Tower Market, an independent supermarket and anchor store in the Miraloma Park business district, opened in 1941 by Mark Pommon who had migrated from Greece just before the earthquake in 1906. After operating several small downtown grocery stores, he saw the opportunity to serve the growing communities around the top of Portola Drive. His son, Dan, started working in the store at age ten and entered into partnership with his father in 1945. When construction was possible after World War II, they rebuilt the store. In 1953 it was remodeled again to double the floor space. Dan Pommon has been president of one of the most successful independent markets in the Bay Area for many years now. [In 2005, Tower Market was purchased by the Mollie Stone chain.]
Construction in Miraloma Park stopped during World War II between 1942 and 1943. A hindrance to development occurred even before men and materials became scarce. On February 6, 1942, after a rainy winter, construction crews were cutting new roads on Mt. Davidson's southeast slope when the entire hillside gave way and crashed down on several homes. A river of mud one-half mile wide and fifteen feet deep trapped many residents in the 700 block of Foerster Street. One woman was killed.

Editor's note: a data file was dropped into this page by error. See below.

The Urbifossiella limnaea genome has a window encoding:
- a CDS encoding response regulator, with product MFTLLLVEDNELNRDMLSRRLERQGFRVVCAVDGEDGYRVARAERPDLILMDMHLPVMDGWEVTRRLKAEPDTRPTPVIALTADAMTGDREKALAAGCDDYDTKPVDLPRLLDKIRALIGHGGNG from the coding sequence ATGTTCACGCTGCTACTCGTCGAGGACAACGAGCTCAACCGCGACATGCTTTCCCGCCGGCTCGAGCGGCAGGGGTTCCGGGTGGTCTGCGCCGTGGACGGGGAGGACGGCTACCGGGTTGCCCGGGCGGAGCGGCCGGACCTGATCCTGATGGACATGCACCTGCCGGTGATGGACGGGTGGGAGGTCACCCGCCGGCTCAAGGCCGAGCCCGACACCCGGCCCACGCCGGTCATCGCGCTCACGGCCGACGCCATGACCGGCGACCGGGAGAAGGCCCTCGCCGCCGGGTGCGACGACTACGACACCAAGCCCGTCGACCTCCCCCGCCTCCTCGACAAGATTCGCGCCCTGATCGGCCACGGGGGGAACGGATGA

When the war ended in August 1945, many military men who had spent time in San Francisco before embarkation or on discharge decided to live here. A housing shortage resulted in many small, illegal units being built in single-family homes in violation of zoning and building codes. Neighbors opposed having them legalized because of the lack of off-street parking for cars. Advertisements of "investment properties" for sale by realtors were strongly opposed by the MPIC.
However, attitudes toward racial prejudice among club members gradually disappeared as minority groups bought homes after 1950 when restrictions were outlawed. In 1954, Dr. Carlton Goodlett, a prominent Black activist and the publisher of nine Black Bay Area newspapers, bought a house on Los Palmos Drive. Many Black families followed him to the 500 and 600 blocks on that street. Calvin Simmons, the former young Oakland Symphony conductor, lived there. He could never heed his friends' call to come out and play football because he had to practice the piano. Abe Woodson, defensive back for the 49ers, lived on Burlwood and Willie Mays lived on Miraloma Drive next to St. Francis Wood.